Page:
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January 3, 2015

Movie Review: Audrey Rose (1977)

Directed By Robert Wise

Movie review by Greg Goodsell

Bill and Janice Templeton (John Beck and Marsha Mason) are a wealthy New York City couple who live in their sumptuous apartment with their 13-year-old daughter Ivy (Susan Swift). Things are just great until a bearded stranger (Hannibal Lechter himself, Anthony Hopkins) begins shadowing Janice and Ivy at school and on the city streets. The man comes forward to the Templetons, says his name is Elliot Hoover, and in a roundabout way says that their Ivy is in fact the reincarnation of his daughter Audrey Rose who died along with her mother in a car wreck two minutes before Ivy's birth. In lieu of taking him out on the street and giving him a sound thrashing (macho actor John Beck was in Rollerball in 1975, after all), the seed of doubt is planted in the Templeton’s minds. Ivy has suffered from a series of night terrors from a very early age that have amazing fidelity to being burned alive in a car wreck. The reappearance of her former “father” only escalates Ivy’s convulsions, and slowly but surely Janice’s confidence in the rational begins to crack. The matter winds up in a courtroom – and it all ends rather badly for Ivy/Audrey.

At the time of its release, the preeminent journal of fantastic film at that time, Cinefantastique nailed what was wrong with Audrey Rose. “Nothing essentially happens.” That assessment is far too harsh. Audrey Rose deals with a smug couple secretly at war with each other who use their child as a battlefield. It offers up intriguing theories about life, death and reincarnation while remaining most definitely a film NOT about reincarnation. And then there is the fateful showdown. Nonetheless, Audrey Rose failed to click with audiences and is barely remembered today.

As the marvelous Julie Kirgo points out in the liner notes in this limited edition Twilight Time Blu-Ray release, director Robert Wise directed undisputed masterpieces in a wide variety of genres. It’s hard to believe that he helmed both the classic musicals West Side Story and The Sound of Music as well as the sci-fi standards The Day the Earth Stood Still and The Andromeda Strain. When he turned his attention to the horror genre he likewise spun cinematic gold: Curse of the Cat People (1944), which like Audrey Rose is about a bedeviled little girl, The Body Snatcher (1944) with Boris Karloff and Bela Lugosi and bar none the best ghost story on film, The Haunting (1963). When Audrey Rose arrived late in his career, people just noted its similarities to The Exorcist (1973) and Rosemary’s Baby (1968) and gave it a pass.

Audrey Rose does pay visual homage to both the Friedkin and Polanski films (the scenes of Ivy in a white nightgown and the Templeton’s inviting if uncomfortable apartment demonstrate this), Audrey Rose did those two films one better - and suffered as a result. As has been the argument among some reactionary critics, the popularity of the exorcism subgenre following The Exorcist was due to society’s acceptance of divorce. Once loving parents, since separated, would engage in a battle in an attempt to take “possession” of their own children with bribery, petty rivalries and psychological mind games – with the innocent children suffering as a result. When Regan starts to let loose with all sorts of deviltry in The Exorcist, it’s in part to avenge her mom’s (Ellen Burstyn) selfish career-mindedness and combative relationship with Regan’s father.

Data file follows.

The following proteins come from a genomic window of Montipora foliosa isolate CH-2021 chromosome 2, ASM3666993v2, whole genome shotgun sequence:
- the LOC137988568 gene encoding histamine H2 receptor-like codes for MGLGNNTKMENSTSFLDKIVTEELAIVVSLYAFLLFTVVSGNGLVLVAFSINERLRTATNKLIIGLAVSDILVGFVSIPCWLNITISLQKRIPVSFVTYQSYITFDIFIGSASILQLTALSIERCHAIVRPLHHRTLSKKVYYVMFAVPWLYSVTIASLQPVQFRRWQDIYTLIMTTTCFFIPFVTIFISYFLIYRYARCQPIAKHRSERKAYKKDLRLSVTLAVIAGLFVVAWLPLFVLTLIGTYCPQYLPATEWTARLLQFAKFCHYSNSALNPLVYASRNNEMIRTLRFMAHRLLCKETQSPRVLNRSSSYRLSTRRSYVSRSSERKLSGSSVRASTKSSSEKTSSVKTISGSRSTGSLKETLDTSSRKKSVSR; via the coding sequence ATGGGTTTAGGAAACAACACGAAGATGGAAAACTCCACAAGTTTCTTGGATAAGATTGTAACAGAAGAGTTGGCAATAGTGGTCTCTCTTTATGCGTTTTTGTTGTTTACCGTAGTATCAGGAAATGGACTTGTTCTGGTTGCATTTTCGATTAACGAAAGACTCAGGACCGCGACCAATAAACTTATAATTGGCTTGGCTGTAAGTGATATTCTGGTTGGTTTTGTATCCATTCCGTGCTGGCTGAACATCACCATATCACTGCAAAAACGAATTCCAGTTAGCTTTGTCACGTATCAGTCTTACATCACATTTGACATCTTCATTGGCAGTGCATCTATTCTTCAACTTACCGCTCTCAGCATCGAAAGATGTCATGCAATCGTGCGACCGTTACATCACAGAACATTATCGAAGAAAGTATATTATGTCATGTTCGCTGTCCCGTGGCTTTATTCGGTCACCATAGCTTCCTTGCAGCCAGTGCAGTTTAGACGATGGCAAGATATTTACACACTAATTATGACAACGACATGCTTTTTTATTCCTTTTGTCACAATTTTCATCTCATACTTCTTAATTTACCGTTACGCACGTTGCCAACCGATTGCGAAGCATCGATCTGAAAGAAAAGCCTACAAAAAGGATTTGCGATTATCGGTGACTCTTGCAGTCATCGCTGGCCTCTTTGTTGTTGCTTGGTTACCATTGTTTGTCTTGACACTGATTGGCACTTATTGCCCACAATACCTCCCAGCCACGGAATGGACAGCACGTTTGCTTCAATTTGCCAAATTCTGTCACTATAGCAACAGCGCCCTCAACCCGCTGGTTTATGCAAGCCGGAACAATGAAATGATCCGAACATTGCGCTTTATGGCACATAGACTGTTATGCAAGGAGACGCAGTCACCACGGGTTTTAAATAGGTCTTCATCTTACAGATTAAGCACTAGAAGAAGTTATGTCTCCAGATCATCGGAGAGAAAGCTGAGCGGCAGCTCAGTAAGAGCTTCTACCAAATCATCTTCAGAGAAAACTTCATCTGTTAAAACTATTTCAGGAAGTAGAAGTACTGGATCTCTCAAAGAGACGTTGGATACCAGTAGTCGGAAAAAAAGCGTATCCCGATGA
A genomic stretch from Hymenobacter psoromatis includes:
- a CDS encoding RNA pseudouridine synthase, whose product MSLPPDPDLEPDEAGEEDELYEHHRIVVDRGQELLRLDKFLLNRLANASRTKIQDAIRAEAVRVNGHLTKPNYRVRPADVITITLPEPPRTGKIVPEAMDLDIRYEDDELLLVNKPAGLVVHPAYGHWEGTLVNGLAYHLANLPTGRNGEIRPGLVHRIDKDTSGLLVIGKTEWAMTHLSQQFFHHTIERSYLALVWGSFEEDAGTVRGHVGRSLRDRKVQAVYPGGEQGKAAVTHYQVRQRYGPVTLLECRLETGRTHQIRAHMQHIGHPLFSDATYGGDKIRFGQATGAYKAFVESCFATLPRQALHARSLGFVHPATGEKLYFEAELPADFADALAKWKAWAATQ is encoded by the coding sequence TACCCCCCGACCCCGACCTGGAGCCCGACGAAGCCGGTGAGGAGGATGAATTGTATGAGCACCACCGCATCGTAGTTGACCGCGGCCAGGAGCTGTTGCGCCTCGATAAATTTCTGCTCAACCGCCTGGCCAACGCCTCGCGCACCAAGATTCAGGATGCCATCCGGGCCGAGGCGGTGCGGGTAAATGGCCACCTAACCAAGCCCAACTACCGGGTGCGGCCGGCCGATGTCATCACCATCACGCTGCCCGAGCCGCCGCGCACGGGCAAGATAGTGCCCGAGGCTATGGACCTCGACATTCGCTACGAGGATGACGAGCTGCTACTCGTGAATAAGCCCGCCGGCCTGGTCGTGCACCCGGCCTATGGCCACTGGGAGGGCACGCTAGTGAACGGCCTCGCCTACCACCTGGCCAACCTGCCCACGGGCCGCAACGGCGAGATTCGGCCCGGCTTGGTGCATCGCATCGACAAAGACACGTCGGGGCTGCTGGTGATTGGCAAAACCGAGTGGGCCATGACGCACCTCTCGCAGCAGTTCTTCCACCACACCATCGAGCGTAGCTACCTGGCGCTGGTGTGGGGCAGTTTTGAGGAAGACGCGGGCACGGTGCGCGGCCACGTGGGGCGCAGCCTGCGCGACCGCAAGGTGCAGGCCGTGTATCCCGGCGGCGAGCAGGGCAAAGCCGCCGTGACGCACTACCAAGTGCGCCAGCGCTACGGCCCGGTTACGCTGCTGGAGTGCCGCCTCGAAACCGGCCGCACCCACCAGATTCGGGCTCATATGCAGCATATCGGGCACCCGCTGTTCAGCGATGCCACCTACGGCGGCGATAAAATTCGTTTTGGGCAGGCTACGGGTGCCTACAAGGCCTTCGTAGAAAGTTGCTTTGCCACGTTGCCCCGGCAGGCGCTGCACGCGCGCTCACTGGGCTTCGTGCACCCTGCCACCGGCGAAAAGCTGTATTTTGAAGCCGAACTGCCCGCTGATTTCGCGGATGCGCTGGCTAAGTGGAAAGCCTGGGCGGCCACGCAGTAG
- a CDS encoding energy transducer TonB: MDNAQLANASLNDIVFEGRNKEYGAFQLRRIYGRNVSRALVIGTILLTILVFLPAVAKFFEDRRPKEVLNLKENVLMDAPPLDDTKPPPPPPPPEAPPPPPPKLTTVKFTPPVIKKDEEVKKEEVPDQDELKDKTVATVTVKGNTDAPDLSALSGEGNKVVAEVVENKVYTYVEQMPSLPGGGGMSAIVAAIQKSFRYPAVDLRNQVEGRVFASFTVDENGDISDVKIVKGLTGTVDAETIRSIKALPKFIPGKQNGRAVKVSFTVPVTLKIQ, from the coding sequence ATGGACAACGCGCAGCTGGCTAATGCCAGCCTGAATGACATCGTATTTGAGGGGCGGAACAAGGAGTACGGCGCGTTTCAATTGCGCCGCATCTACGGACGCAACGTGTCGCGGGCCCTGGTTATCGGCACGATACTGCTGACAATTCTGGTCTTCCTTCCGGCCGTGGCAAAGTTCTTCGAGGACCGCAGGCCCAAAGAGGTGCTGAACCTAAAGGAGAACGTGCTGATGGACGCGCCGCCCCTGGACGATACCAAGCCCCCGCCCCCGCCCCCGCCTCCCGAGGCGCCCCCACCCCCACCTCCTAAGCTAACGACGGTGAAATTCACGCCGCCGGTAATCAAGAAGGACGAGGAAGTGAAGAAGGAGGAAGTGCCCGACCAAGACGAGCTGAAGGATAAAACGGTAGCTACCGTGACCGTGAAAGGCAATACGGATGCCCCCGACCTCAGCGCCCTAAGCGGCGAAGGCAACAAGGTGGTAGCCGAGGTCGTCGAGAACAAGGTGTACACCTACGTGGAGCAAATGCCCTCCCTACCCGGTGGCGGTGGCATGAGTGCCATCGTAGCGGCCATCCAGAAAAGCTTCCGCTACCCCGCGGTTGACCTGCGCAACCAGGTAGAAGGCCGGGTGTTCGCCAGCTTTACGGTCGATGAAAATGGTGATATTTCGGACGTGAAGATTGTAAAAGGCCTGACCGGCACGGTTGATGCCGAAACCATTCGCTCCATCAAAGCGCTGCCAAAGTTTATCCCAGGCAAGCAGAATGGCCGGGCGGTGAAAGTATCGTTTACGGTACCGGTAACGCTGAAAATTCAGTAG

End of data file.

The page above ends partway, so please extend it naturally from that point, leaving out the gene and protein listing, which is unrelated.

A stunning example of this in present day horror cinema is on view in the Australia shocker The Babadook (2014). Essie Davis, the mother of a similarly possessed child shows egregious parenting skills and becomes far more frightening than the titular monster.

Over and over again, from top-tier genre efforts to the lowliest programmers, ALL possession children-in-distress films feature selfish, unsympathetic parents brought their comeuppance by their kids. Such is the case in Audrey Rose … as Kirgo notes, Ivy’s father as played by Beck is a suave, brutish villain while the milquetoast Hopkins remains sympathetic throughout – even when he suggests to Ivy’s mom that they will have “to share” their daughter. Every divorced mother knows what that feels like …

Audrey Rose shows its sympathetic, wholly innocent child heroine paying for the sins of her mother, father and “extended family.” Audiences were turned off as a result. But here it is on Blu-Ray for all those who wish to see it.

The Twilight Time release featured an isolated music track, the film’s original theatrical trailer and yes, those liner notes by Julie Kirgo.         

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